One particularly preferred aspect of the invention provides a wafer dicing tape having the constructions described above. Such tapes can advantageously have relatively thin backings of about 12 to 50 μm (more preferably about 12 to 25 μm, most preferably about 12 to 15 μm) which backings can have an elongation at break of about 100 to 200% (more preferably about 120 to 165%) in the machine direction. Advantageously, these wafer dicing tapes can provide a peel adhesion of about 20 to 200 grams per linear inch width both at the time of applying the tape to a semiconductor wafer and after dwelling in contact with the wafer for 15 days under ambient conditions.
The invention also relates to a method of processing a semiconductor wafer. The method comprises the steps of:
(a) providing a semiconductor wafer;
(b) adhesively bonding the semiconductor wafer to the adhesive surface of a semiconductor wafer processing tape that comprises a permanent backing and a layer of a non-pressure sensitive adhesive on the permanent backing; and
(c) processing the semiconductor wafer by either grinding the backside of the wafer or dicing the wafer into integrated circuit semiconductor chips.
The adhesive comprises a thermoplastic elastomer block copolymer such as those described above.
This invention relates broadly to adhesive compositions and adhesive tapes that are useful in wafer processing applications, including both wafer grinding and wafer dicing processes. "Wafer grinding" as used herein refers to the process of grinding the backside of a semiconductor wafer so as to reduce its thickness, a procedure well known in the manufacture of semiconductor wafers. "Wafer dicing" as used herein refers to the sawing or dicing of a semiconductor wafer into individual die or semiconductor IC chips, which is also a well known step in the conversion of semiconductor wafers into IC chips.
The preferred adhesive compositions and wafer processing tapes of the invention provide low final adhesion to important semiconductor industry substrates such as photoresist layers, organic passivation layers (e.g., polyimide), inorganic passivation layers (e.g., silicon oxynitride), or silicon. The preferred embodiments show minimal adhesion build over time such that semiconductor wafers and/or semiconductor IC chips can be readily removed from the wafer processing tapes of the invention without breaking or fracturing in greater numbers than permitted by industrial standards and without leaving visible (to the unaided eye) amounts of adhesive residue. Highly preferred embodiments of the invention exhibit these attributes to several, and most preferably, to all of the substrate surfaces mentioned above. The highly preferred embodiments of the invention can also be removed from semiconductor wafers and/or semiconductor IC chips without staining.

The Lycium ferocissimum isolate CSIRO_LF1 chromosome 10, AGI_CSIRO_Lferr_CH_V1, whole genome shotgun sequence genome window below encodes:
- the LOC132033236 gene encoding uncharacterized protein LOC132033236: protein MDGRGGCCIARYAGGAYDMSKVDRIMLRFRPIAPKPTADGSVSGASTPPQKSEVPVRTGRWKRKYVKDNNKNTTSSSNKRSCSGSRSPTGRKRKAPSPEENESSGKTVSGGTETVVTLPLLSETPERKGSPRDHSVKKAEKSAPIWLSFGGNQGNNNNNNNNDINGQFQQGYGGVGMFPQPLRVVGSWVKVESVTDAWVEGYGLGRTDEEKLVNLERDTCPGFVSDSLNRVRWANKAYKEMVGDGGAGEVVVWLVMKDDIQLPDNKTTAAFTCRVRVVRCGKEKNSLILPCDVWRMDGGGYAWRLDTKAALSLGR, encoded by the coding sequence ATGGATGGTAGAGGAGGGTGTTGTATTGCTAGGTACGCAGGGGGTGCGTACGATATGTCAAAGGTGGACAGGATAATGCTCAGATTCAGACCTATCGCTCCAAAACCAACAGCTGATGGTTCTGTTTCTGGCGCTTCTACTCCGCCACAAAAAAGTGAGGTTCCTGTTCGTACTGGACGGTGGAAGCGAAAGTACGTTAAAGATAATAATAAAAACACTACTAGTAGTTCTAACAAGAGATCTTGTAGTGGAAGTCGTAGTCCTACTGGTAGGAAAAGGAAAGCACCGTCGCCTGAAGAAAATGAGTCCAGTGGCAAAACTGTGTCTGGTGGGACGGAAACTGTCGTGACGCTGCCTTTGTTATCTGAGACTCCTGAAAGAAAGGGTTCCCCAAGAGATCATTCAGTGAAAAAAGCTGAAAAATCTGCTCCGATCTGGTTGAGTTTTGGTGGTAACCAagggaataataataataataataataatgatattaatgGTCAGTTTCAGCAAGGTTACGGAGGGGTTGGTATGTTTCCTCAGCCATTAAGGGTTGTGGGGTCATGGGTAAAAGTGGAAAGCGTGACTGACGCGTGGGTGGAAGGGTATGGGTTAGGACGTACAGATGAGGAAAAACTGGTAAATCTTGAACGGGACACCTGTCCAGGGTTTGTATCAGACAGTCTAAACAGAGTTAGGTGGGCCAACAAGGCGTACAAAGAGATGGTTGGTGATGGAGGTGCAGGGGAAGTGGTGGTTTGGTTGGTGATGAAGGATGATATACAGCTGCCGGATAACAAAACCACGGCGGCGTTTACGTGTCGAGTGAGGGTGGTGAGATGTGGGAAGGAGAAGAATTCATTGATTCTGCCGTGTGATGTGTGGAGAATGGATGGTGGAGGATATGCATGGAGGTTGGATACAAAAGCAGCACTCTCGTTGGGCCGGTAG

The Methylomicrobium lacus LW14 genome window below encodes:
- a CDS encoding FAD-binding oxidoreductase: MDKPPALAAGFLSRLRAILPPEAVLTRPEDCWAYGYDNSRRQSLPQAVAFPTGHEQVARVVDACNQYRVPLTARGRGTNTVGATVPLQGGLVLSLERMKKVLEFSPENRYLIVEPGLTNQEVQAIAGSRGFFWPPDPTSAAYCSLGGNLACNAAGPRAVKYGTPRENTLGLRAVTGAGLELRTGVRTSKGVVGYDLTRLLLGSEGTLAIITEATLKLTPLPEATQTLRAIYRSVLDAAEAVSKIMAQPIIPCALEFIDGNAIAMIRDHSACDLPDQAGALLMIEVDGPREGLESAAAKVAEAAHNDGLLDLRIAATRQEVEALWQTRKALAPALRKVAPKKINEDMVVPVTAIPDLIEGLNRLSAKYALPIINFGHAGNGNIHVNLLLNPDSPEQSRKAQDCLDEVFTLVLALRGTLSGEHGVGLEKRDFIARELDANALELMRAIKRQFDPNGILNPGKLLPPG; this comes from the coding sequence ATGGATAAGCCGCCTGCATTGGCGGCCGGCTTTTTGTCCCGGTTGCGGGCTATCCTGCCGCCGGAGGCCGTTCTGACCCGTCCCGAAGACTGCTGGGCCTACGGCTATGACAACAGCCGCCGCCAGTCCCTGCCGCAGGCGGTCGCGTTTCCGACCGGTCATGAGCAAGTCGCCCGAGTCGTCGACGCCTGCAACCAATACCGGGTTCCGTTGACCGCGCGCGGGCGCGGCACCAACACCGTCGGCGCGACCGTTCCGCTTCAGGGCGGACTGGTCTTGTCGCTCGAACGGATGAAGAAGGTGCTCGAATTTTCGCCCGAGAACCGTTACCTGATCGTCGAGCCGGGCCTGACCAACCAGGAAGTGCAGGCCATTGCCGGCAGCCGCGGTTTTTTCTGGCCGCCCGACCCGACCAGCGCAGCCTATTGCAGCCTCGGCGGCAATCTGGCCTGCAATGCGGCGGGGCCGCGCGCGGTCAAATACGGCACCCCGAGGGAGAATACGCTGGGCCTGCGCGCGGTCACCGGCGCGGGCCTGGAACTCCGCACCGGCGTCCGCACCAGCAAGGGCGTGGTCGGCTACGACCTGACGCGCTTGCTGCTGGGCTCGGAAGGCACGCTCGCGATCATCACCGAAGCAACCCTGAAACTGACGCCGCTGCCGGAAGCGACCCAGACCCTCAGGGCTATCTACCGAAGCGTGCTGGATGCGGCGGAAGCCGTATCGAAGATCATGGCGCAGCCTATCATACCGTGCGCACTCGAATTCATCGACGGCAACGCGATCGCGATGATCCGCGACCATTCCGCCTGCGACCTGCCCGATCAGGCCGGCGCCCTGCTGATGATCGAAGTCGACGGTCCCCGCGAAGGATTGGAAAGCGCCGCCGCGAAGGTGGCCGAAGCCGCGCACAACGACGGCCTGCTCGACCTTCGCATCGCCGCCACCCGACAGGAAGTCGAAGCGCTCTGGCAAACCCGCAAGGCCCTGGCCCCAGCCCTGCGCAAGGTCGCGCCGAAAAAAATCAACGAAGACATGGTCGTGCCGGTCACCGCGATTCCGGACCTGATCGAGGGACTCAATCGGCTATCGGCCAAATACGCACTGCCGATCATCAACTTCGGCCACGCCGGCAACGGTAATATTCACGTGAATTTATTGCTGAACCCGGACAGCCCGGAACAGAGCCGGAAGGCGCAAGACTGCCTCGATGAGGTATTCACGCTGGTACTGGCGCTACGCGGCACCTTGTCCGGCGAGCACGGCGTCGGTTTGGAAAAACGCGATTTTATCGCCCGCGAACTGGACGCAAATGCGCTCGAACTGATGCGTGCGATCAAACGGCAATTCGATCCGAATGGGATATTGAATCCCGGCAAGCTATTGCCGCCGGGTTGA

In one aspect, the wafer processing tapes of the invention comprise a permanent backing and a layer of a non-pressure sensitive adhesive (non-PSA) on the permanent backing, wherein the non-PSA comprises a thermoplastic elastomer block copolymer.
By a "permanent backing" is meant a substrate or backing layer which is intended to form an integral part of the wafer processing tape rather than being a removable or releasable component, such as a temporary, protective release liner. To promote wide utility in the wafer processing tapes of the invention, the permanent backing will desirably possess several properties. For example, the permanent backing should be sufficiently flexible to permit it to be wound about a core into roll form for easily handling, storage and shipping. Also, the permanent backing should have the ability to be cut by a knife so as to permit the manufacture of wide webs that can be subsequently slit or cut to narrower widths that can be more easily used as well as to accommodate semiconductor IC chip manufacturing steps that will require the permanent backing to be cut. Preferably, the permanent backing will contain no more water extractable compounds or ionic components than are permitted under conventional wafer processing industry standards and, more preferably, will be free from such materials so as to reduce the water sensitivity of the permanent backing and to reduce the likelihood of the semiconductor wafers becoming contaminated by these materials.